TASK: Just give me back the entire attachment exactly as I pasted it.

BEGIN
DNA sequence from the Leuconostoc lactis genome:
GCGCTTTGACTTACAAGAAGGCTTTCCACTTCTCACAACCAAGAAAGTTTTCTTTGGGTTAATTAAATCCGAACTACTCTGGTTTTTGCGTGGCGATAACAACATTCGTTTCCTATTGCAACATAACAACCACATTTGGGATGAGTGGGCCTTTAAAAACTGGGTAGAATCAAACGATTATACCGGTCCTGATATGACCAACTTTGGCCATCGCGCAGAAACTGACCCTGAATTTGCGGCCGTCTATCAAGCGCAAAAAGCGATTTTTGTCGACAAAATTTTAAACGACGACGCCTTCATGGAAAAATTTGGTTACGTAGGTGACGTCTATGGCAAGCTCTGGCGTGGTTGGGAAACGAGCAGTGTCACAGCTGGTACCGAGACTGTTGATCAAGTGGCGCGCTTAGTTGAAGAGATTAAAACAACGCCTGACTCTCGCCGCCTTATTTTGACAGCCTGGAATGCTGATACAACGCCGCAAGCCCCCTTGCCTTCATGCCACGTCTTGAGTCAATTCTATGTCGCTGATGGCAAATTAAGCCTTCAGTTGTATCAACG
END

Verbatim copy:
DNA sequence from the Leuconostoc lactis genome:
GCGCTTTGACTTACAAGAAGGCTTTCCACTTCTCACAACCAAGAAAGTTTTCTTTGGGTTAATTAAATCCGAACTACTCTGGTTTTTGCGTGGCGATAACAACATTCGTTTCCTATTGCAACATAACAACCACATTTGGGATGAGTGGGCCTTTAAAAACTGGGTAGAATCAAACGATTATACCGGTCCTGATATGACCAACTTTGGCCATCGCGCAGAAACTGACCCTGAATTTGCGGCCGTCTATCAAGCGCAAAAAGCGATTTTTGTCGACAAAATTTTAAACGACGACGCCTTCATGGAAAAATTTGGTTACGTAGGTGACGTCTATGGCAAGCTCTGGCGTGGTTGGGAAACGAGCAGTGTCACAGCTGGTACCGAGACTGTTGATCAAGTGGCGCGCTTAGTTGAAGAGATTAAAACAACGCCTGACTCTCGCCGCCTTATTTTGACAGCCTGGAATGCTGATACAACGCCGCAAGCCCCCTTGCCTTCATGCCACGTCTTGAGTCAATTCTATGTCGCTGATGGCAAATTAAGCCTTCAGTTGTATCAACG